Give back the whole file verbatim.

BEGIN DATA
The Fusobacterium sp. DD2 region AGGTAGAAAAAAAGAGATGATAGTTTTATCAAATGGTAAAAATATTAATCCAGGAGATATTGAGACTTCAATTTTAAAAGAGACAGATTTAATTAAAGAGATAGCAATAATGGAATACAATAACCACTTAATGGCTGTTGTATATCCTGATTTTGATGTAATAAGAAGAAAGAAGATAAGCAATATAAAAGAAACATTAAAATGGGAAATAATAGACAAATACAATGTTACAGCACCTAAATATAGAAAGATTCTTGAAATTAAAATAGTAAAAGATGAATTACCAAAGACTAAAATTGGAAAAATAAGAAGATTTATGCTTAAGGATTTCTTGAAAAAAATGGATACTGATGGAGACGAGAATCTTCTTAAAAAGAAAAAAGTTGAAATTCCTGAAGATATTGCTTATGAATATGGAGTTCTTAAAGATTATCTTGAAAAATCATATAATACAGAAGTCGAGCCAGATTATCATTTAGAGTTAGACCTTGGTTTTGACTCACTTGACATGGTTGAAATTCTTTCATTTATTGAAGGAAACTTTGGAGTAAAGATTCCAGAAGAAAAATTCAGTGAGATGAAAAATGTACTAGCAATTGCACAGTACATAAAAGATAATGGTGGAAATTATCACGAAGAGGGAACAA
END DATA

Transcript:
The Fusobacterium sp. DD2 region AGGTAGAAAAAAAGAGATGATAGTTTTATCAAATGGTAAAAATATTAATCCAGGAGATATTGAGACTTCAATTTTAAAAGAGACAGATTTAATTAAAGAGATAGCAATAATGGAATACAATAACCACTTAATGGCTGTTGTATATCCTGATTTTGATGTAATAAGAAGAAAGAAGATAAGCAATATAAAAGAAACATTAAAATGGGAAATAATAGACAAATACAATGTTACAGCACCTAAATATAGAAAGATTCTTGAAATTAAAATAGTAAAAGATGAATTACCAAAGACTAAAATTGGAAAAATAAGAAGATTTATGCTTAAGGATTTCTTGAAAAAAATGGATACTGATGGAGACGAGAATCTTCTTAAAAAGAAAAAAGTTGAAATTCCTGAAGATATTGCTTATGAATATGGAGTTCTTAAAGATTATCTTGAAAAATCATATAATACAGAAGTCGAGCCAGATTATCATTTAGAGTTAGACCTTGGTTTTGACTCACTTGACATGGTTGAAATTCTTTCATTTATTGAAGGAAACTTTGGAGTAAAGATTCCAGAAGAAAAATTCAGTGAGATGAAAAATGTACTAGCAATTGCACAGTACATAAAAGATAATGGTGGAAATTATCACGAAGAGGGAACAA